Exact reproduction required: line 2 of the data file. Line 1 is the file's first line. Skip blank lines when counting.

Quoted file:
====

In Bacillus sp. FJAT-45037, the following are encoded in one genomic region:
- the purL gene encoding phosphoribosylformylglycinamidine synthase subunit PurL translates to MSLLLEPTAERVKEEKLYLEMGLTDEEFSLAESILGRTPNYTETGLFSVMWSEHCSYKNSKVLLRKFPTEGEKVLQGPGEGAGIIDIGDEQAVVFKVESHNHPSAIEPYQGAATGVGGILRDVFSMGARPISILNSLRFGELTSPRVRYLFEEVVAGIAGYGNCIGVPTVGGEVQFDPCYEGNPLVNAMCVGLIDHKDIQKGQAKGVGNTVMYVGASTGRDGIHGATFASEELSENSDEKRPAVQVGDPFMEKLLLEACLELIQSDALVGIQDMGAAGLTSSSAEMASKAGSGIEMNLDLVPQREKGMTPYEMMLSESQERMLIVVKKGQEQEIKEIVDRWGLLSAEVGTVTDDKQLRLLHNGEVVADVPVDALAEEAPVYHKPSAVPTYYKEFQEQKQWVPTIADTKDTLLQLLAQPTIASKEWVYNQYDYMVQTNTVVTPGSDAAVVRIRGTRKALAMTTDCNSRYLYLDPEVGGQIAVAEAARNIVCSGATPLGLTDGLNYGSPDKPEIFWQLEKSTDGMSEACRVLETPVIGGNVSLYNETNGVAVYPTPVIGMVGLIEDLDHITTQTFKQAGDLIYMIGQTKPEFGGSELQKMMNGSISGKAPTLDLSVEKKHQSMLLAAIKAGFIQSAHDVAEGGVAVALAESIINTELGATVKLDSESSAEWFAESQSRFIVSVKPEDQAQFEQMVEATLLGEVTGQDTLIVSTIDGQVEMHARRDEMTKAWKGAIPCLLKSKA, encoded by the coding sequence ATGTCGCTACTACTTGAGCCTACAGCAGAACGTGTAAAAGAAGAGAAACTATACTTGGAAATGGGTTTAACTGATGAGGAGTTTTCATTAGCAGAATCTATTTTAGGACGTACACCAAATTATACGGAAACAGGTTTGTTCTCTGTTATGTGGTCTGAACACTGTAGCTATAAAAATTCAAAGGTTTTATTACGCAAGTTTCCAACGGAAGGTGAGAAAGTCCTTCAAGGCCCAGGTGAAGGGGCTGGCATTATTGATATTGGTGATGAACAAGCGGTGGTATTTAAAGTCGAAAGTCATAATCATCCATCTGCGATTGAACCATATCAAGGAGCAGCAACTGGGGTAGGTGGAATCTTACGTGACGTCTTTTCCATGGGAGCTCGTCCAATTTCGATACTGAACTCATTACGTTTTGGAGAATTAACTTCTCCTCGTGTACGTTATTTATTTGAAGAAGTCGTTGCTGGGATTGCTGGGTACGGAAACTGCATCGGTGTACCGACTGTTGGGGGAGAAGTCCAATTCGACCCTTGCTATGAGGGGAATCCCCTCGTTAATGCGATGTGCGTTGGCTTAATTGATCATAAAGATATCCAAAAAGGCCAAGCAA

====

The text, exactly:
- the purL gene encoding phosphoribosylformylglycinamidine synthase subunit PurL translates to MSLLLEPTAERVKEEKLYLEMGLTDEEFSLAESILGRTPNYTETGLFSVMWSEHCSYKNSKVLLRKFPTEGEKVLQGPGEGAGIIDIGDEQAVVFKVESHNHPSAIEPYQGAATGVGGILRDVFSMGARPISILNSLRFGELTSPRVRYLFEEVVAGIAGYGNCIGVPTVGGEVQFDPCYEGNPLVNAMCVGLIDHKDIQKGQAKGVGNTVMYVGASTGRDGIHGATFASEELSENSDEKRPAVQVGDPFMEKLLLEACLELIQSDALVGIQDMGAAGLTSSSAEMASKAGSGIEMNLDLVPQREKGMTPYEMMLSESQERMLIVVKKGQEQEIKEIVDRWGLLSAEVGTVTDDKQLRLLHNGEVVADVPVDALAEEAPVYHKPSAVPTYYKEFQEQKQWVPTIADTKDTLLQLLAQPTIASKEWVYNQYDYMVQTNTVVTPGSDAAVVRIRGTRKALAMTTDCNSRYLYLDPEVGGQIAVAEAARNIVCSGATPLGLTDGLNYGSPDKPEIFWQLEKSTDGMSEACRVLETPVIGGNVSLYNETNGVAVYPTPVIGMVGLIEDLDHITTQTFKQAGDLIYMIGQTKPEFGGSELQKMMNGSISGKAPTLDLSVEKKHQSMLLAAIKAGFIQSAHDVAEGGVAVALAESIINTELGATVKLDSESSAEWFAESQSRFIVSVKPEDQAQFEQMVEATLLGEVTGQDTLIVSTIDGQVEMHARRDEMTKAWKGAIPCLLKSKA, encoded by the coding sequence ATGTCGCTACTACTTGAGCCTACAGCAGAACGTGTAAAAGAAGAGAAACTATACTTGGAAATGGGTTTAACTGATGAGGAGTTTTCATTAGCAGAATCTATTTTAGGACGTACACCAAATTATACGGAAACAGGTTTGTTCTCTGTTATGTGGTCTGAACACTGTAGCTATAAAAATTCAAAGGTTTTATTACGCAAGTTTCCAACGGAAGGTGAGAAAGTCCTTCAAGGCCCAGGTGAAGGGGCTGGCATTATTGATATTGGTGATGAACAAGCGGTGGTATTTAAAGTCGAAAGTCATAATCATCCATCTGCGATTGAACCATATCAAGGAGCAGCAACTGGGGTAGGTGGAATCTTACGTGACGTCTTTTCCATGGGAGCTCGTCCAATTTCGATACTGAACTCATTACGTTTTGGAGAATTAACTTCTCCTCGTGTACGTTATTTATTTGAAGAAGTCGTTGCTGGGATTGCTGGGTACGGAAACTGCATCGGTGTACCGACTGTTGGGGGAGAAGTCCAATTCGACCCTTGCTATGAGGGGAATCCCCTCGTTAATGCGATGTGCGTTGGCTTAATTGATCATAAAGATATCCAAAAAGGCCAAGCAA